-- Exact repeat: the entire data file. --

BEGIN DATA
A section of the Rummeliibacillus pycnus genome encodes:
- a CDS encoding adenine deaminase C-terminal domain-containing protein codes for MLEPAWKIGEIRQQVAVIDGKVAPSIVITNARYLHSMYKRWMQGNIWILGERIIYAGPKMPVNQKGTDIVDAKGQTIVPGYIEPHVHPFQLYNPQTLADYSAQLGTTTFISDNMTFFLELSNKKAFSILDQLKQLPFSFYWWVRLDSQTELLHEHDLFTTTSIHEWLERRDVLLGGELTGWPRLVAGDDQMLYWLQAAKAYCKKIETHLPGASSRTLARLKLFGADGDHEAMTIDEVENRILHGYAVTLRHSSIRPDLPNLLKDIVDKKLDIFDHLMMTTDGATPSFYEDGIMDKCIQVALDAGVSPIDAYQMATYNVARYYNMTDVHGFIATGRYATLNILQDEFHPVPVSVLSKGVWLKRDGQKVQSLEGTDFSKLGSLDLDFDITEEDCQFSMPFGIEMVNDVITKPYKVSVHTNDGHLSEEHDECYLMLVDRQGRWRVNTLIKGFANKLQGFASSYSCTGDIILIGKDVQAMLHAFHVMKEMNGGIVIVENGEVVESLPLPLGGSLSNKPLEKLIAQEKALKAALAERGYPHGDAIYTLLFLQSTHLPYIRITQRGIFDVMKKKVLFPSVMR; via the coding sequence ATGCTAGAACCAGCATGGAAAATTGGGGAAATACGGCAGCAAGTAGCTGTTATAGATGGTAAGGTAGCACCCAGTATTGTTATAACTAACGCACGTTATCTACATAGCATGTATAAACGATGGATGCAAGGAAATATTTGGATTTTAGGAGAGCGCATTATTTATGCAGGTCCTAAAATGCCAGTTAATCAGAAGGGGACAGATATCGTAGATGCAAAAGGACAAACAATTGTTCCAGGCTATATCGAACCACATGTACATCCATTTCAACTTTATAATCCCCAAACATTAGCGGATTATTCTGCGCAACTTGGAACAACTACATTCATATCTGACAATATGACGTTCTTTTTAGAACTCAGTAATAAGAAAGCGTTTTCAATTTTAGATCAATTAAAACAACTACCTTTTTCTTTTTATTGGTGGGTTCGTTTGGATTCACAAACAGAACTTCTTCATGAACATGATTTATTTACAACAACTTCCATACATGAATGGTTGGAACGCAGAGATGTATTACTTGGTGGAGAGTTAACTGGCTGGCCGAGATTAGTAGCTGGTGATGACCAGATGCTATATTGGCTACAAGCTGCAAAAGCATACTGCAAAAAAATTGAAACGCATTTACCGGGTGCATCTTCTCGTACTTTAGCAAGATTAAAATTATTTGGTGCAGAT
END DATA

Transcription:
A section of the Rummeliibacillus pycnus genome encodes:
- a CDS encoding adenine deaminase C-terminal domain-containing protein codes for MLEPAWKIGEIRQQVAVIDGKVAPSIVITNARYLHSMYKRWMQGNIWILGERIIYAGPKMPVNQKGTDIVDAKGQTIVPGYIEPHVHPFQLYNPQTLADYSAQLGTTTFISDNMTFFLELSNKKAFSILDQLKQLPFSFYWWVRLDSQTELLHEHDLFTTTSIHEWLERRDVLLGGELTGWPRLVAGDDQMLYWLQAAKAYCKKIETHLPGASSRTLARLKLFGADGDHEAMTIDEVENRILHGYAVTLRHSSIRPDLPNLLKDIVDKKLDIFDHLMMTTDGATPSFYEDGIMDKCIQVALDAGVSPIDAYQMATYNVARYYNMTDVHGFIATGRYATLNILQDEFHPVPVSVLSKGVWLKRDGQKVQSLEGTDFSKLGSLDLDFDITEEDCQFSMPFGIEMVNDVITKPYKVSVHTNDGHLSEEHDECYLMLVDRQGRWRVNTLIKGFANKLQGFASSYSCTGDIILIGKDVQAMLHAFHVMKEMNGGIVIVENGEVVESLPLPLGGSLSNKPLEKLIAQEKALKAALAERGYPHGDAIYTLLFLQSTHLPYIRITQRGIFDVMKKKVLFPSVMR; via the coding sequence ATGCTAGAACCAGCATGGAAAATTGGGGAAATACGGCAGCAAGTAGCTGTTATAGATGGTAAGGTAGCACCCAGTATTGTTATAACTAACGCACGTTATCTACATAGCATGTATAAACGATGGATGCAAGGAAATATTTGGATTTTAGGAGAGCGCATTATTTATGCAGGTCCTAAAATGCCAGTTAATCAGAAGGGGACAGATATCGTAGATGCAAAAGGACAAACAATTGTTCCAGGCTATATCGAACCACATGTACATCCATTTCAACTTTATAATCCCCAAACATTAGCGGATTATTCTGCGCAACTTGGAACAACTACATTCATATCTGACAATATGACGTTCTTTTTAGAACTCAGTAATAAGAAAGCGTTTTCAATTTTAGATCAATTAAAACAACTACCTTTTTCTTTTTATTGGTGGGTTCGTTTGGATTCACAAACAGAACTTCTTCATGAACATGATTTATTTACAACAACTTCCATACATGAATGGTTGGAACGCAGAGATGTATTACTTGGTGGAGAGTTAACTGGCTGGCCGAGATTAGTAGCTGGTGATGACCAGATGCTATATTGGCTACAAGCTGCAAAAGCATACTGCAAAAAAATTGAAACGCATTTACCGGGTGCATCTTCTCGTACTTTAGCAAGATTAAAATTATTTGGTGCAGAT